Monday, February 14, 2011

A different tack

NY is taking a different tack on judicial reform. In Tennessee, one of the major attacks against following the constitution is that if it is done judges could sit in front of lawyers they raised money for office from. Sort of like they are currently doing now to fight against judicial selection, but somehow it is different.

Any way, NY is running legislation that would remove a judge from a case if they had received a significant campaign amount from one of the competing attorney's. Pretty crafty in that the move does not violate the constitutional rights of the attorney's to donate money to a campaign or stop an election. It just moves the judge in some instances.

From the times article...

Campaign fund-raising of the more than 700 trial-level judges around the state who are elected has been a persistent source of complaints and allegations of corruption, with some judges doling out lucrative assignments to lawyers who were political contributors.

The decision takes the form of a new rule of the state court system and will be announced on Tuesday by Jonathan Lippman, the state’s chief judge. It is believed to be the most restrictive in the country, bluntly tackling an issue — money in judicial politics — that has drawn widespread attention.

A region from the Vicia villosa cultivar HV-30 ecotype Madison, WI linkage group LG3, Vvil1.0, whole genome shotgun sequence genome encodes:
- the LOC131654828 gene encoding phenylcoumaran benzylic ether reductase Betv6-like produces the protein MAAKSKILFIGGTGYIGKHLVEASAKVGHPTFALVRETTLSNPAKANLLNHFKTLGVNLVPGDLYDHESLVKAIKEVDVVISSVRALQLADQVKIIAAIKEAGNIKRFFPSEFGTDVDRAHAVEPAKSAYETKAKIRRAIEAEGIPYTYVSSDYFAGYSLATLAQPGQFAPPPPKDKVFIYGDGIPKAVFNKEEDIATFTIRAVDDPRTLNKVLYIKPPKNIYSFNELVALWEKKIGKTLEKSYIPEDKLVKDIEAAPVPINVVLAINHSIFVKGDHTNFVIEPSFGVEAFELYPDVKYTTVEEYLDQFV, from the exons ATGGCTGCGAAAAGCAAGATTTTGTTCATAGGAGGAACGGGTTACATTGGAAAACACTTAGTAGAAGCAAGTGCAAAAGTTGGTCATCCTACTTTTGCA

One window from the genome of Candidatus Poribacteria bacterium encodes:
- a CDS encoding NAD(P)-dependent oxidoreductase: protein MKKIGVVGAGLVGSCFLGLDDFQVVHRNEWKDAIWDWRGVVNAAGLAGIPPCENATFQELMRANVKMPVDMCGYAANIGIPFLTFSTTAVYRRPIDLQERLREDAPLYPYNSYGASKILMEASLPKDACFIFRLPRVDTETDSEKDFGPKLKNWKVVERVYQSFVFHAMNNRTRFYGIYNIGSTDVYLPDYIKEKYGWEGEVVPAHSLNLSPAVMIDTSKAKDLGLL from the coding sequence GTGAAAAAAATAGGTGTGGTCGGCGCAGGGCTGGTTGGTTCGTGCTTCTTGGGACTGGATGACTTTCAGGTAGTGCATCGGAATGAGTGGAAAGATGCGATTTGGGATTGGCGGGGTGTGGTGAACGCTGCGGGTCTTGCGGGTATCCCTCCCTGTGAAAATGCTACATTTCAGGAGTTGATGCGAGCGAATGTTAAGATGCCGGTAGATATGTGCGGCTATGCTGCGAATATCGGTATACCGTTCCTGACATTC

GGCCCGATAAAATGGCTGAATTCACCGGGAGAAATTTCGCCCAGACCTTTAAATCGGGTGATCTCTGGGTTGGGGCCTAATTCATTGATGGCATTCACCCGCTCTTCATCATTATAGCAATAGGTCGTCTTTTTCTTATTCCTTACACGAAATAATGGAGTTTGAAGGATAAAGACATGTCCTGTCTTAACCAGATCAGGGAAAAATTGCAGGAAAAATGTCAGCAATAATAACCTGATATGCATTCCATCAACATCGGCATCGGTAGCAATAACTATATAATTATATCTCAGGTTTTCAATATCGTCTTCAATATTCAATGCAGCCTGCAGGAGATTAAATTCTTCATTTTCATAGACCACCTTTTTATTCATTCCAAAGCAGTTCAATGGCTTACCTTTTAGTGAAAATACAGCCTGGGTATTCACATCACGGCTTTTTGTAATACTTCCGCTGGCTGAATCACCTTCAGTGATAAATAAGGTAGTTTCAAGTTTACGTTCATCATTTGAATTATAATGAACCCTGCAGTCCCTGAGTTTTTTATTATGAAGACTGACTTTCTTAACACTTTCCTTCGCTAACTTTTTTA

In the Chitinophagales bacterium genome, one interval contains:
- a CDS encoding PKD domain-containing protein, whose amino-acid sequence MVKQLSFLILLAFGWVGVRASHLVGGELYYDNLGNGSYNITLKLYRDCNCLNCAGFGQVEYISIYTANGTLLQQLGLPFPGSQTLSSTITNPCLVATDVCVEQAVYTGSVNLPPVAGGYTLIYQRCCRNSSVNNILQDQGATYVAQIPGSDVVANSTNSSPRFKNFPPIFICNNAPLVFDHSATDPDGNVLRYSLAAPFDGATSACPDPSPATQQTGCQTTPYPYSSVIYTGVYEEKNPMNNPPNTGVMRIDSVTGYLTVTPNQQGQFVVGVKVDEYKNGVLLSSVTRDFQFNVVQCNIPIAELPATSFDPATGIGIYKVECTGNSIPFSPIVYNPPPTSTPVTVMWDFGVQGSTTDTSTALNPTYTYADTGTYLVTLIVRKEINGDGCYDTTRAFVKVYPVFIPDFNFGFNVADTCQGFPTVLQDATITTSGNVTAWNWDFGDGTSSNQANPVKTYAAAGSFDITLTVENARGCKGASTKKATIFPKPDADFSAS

The rule is more restrictive than similar measures adopted recently in Washington, Oklahoma, Michigan and other states, and would take the question of disqualification entirely out of judges’ hands. It flatly states that “no case shall be assigned” by court administrators to a judge when the lawyers or any of the participants involved donated $2,500 or more in the preceding two years, court officials said.

1 comment:

  1. Beware of the unintended consequences. Let's see, how do I get the judge I DON'T want to be automatically removed from my case? Simple - just make a $2500 contribution to his campaign. For many law firms and/or companies, it might make strategic sense to make contributions to 7 out of 10 judges in order to insure that you never have to go before them to argue a case...

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